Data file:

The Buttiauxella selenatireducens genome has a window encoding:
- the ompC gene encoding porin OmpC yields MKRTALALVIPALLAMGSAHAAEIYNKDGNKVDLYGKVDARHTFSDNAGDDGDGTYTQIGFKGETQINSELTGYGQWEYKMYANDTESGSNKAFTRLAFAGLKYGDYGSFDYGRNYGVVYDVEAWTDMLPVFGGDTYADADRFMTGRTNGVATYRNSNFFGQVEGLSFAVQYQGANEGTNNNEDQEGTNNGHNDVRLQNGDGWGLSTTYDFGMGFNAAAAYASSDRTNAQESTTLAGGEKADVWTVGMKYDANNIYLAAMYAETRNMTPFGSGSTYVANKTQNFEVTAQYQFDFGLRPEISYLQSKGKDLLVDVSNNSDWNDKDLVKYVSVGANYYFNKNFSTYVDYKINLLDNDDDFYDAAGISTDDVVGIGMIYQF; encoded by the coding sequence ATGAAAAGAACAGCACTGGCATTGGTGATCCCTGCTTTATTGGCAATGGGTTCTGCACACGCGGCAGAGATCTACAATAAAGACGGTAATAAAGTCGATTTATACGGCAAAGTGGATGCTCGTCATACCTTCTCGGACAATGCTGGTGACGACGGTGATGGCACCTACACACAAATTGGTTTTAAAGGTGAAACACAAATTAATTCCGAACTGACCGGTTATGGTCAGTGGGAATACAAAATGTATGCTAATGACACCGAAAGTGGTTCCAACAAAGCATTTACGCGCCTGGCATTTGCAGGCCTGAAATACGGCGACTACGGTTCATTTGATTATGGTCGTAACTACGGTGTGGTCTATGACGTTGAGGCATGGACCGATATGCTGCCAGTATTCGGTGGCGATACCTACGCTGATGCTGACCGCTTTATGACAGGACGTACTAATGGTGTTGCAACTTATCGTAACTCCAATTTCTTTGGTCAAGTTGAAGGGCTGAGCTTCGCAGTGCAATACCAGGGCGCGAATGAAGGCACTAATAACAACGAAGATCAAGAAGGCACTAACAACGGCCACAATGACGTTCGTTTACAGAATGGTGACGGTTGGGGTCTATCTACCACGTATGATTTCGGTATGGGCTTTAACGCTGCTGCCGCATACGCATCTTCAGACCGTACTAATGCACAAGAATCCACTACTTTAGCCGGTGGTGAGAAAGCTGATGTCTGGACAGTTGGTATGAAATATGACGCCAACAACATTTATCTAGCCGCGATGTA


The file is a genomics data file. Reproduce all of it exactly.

The Buttiauxella selenatireducens genome has a window encoding:
- the ompC gene encoding porin OmpC yields MKRTALALVIPALLAMGSAHAAEIYNKDGNKVDLYGKVDARHTFSDNAGDDGDGTYTQIGFKGETQINSELTGYGQWEYKMYANDTESGSNKAFTRLAFAGLKYGDYGSFDYGRNYGVVYDVEAWTDMLPVFGGDTYADADRFMTGRTNGVATYRNSNFFGQVEGLSFAVQYQGANEGTNNNEDQEGTNNGHNDVRLQNGDGWGLSTTYDFGMGFNAAAAYASSDRTNAQESTTLAGGEKADVWTVGMKYDANNIYLAAMYAETRNMTPFGSGSTYVANKTQNFEVTAQYQFDFGLRPEISYLQSKGKDLLVDVSNNSDWNDKDLVKYVSVGANYYFNKNFSTYVDYKINLLDNDDDFYDAAGISTDDVVGIGMIYQF; encoded by the coding sequence ATGAAAAGAACAGCACTGGCATTGGTGATCCCTGCTTTATTGGCAATGGGTTCTGCACACGCGGCAGAGATCTACAATAAAGACGGTAATAAAGTCGATTTATACGGCAAAGTGGATGCTCGTCATACCTTCTCGGACAATGCTGGTGACGACGGTGATGGCACCTACACACAAATTGGTTTTAAAGGTGAAACACAAATTAATTCCGAACTGACCGGTTATGGTCAGTGGGAATACAAAATGTATGCTAATGACACCGAAAGTGGTTCCAACAAAGCATTTACGCGCCTGGCATTTGCAGGCCTGAAATACGGCGACTACGGTTCATTTGATTATGGTCGTAACTACGGTGTGGTCTATGACGTTGAGGCATGGACCGATATGCTGCCAGTATTCGGTGGCGATACCTACGCTGATGCTGACCGCTTTATGACAGGACGTACTAATGGTGTTGCAACTTATCGTAACTCCAATTTCTTTGGTCAAGTTGAAGGGCTGAGCTTCGCAGTGCAATACCAGGGCGCGAATGAAGGCACTAATAACAACGAAGATCAAGAAGGCACTAACAACGGCCACAATGACGTTCGTTTACAGAATGGTGACGGTTGGGGTCTATCTACCACGTATGATTTCGGTATGGGCTTTAACGCTGCTGCCGCATACGCATCTTCAGACCGTACTAATGCACAAGAATCCACTACTTTAGCCGGTGGTGAGAAAGCTGATGTCTGGACAGTTGGTATGAAATATGACGCCAACAACATTTATCTAGCCGCGATGTA